Dance on the Edge has gone over the edge.
Baltimore's only consistent presenter of modern dance for 11 years, Towson University's Dance on the Edge closed down after losing about $15,000 on its March presentation of Lines Contemporary Ballet from San Francisco.
The 12-member company was at Towson for a weeklong residency that included a choreography workshop with its artistic director, Alonzo King. Its fee for the week of classes and performances was $25,000. There were additional expenses for marketing, advertising and technical support, but most of these were donated by university personnel.
However, total ticket sales for Lines' two performances were $5,038, according to Debbie Meyers, director of Dance on the Edge.
"We were certain Alonzo King would sell out," said Marvene Loeschke, dean of fine arts at Towson. "But he didn't."
Dance on the Edge started with an idea by the Downtown Dance Company to bring contemporary dance and performance art to Baltimore. In 1991, Towson University took over the project.
Among its impressive roster of offerings have been Mark Dendy, Dance Alloy, Donald Byrd/The Group, Stuart Pimsler, Doug Varone and Maureen Fleming, an American who performs Japanese butoh dance.
"It has had some performances that sold out but at the end of the year, it has always carried a debt," said Loeschke. "Since I have been here, I have dealt with nothing but debts."
"It didn't make a lot of sense why some companies would draw and others wouldn't," said Karen Kohn Bradley, chairman of Towson's dance department. "Was it the weather? Competing events? We didn't know. Any time it broke even, that was great. Otherwise, we moved money around" to cover the losses.
This season the project brought David Parsons' company and Lines, both nationally acclaimed dance troupes. But Parsons performed on Yom Kippur, which ensured that Jewish audiences could not attend. And none of Baltimore's African-American media seemed aware that King is African-American. There was almost no coverage for Lines.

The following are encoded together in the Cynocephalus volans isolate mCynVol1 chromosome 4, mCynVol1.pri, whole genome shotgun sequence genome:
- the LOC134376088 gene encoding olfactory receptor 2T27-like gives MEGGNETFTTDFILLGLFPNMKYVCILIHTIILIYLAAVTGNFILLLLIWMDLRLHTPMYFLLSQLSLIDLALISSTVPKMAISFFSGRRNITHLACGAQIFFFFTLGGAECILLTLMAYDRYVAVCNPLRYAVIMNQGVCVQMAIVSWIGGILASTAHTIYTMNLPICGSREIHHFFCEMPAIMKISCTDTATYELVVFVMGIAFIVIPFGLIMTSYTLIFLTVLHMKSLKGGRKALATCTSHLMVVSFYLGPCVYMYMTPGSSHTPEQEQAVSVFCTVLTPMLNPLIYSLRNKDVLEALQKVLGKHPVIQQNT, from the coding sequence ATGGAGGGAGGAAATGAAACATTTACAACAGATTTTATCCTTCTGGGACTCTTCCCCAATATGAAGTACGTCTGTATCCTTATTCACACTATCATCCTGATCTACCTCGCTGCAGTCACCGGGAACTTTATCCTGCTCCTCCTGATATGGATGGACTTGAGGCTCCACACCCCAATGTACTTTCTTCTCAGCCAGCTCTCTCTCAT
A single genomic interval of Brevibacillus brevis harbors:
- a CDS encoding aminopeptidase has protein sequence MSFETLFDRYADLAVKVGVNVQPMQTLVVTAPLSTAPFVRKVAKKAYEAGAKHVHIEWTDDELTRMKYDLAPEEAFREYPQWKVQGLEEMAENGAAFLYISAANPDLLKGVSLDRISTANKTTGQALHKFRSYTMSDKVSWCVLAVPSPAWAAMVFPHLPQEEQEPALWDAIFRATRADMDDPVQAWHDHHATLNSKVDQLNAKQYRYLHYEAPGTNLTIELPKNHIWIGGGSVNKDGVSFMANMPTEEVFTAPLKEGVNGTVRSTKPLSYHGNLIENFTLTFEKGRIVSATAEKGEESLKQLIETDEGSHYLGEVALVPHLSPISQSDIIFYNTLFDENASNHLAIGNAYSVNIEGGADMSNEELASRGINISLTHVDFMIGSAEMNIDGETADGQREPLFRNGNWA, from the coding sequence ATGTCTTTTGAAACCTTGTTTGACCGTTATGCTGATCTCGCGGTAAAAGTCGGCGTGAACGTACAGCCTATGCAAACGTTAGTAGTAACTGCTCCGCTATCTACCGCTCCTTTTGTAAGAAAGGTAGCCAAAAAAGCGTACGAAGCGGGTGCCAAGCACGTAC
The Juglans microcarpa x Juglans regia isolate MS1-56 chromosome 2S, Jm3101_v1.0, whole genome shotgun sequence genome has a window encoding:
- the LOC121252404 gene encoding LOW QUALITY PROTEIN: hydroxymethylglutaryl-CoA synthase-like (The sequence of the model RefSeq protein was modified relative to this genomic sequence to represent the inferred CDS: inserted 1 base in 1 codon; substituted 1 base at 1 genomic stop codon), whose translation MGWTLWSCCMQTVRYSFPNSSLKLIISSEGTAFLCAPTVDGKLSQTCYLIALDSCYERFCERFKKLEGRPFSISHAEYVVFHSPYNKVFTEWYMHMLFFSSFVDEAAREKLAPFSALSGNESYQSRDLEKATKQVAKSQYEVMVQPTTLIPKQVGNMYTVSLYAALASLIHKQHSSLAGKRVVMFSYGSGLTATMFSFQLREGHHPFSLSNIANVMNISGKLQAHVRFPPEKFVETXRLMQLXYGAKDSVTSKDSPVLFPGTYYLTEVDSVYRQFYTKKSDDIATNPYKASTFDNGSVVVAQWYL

The money to "move around" is less and less available, with cutbacks in the National Endowment for the Arts' touring program budget and other sources less eager to support cutting-edge work.
Loeschke said Towson is committed to finding a way to bring new dance to Baltimore. "Maybe not by the fall but by next fall , we probably can have something in place. It's critical for the health of the city to keep dance alive here."
Meyers is one of the casualties. She has been paid a half-salary to manage the project and another half-salary to teach tap in Towson's dance program. With half her income gone, she is looking for another job.
Dance Theater of Harlem
Dance Theater of Harlem will perform two programs at the Kennedy Center this week [April 28-May 3].
The program Tuesday through Thursday at 8 p.m. includes the premiere of "Soul on Pointe" by Louis Johnson and two works by George Balanchine: "The Four Temperaments" and "The pTC Prodigal Son."
The weekend programs feature "Concerto in F" by Billy Wilson (to the Gershwin piano concerto); Balanchine's "Concerto Barocco"; Robert North's gymnastic "Troy Game"; "Dougla," a West Indian ritual by Geoffrey Holder; and the premiere of "South African Suite" by Arthur Mitchell, Laveen Naidu and Augustus van Heerden. Performances are at 8 p.m. Friday and Saturday, 2 p.m. Saturday and Sunday.
For tickets, call 202-467-4600.
Pub Date: 4/27/98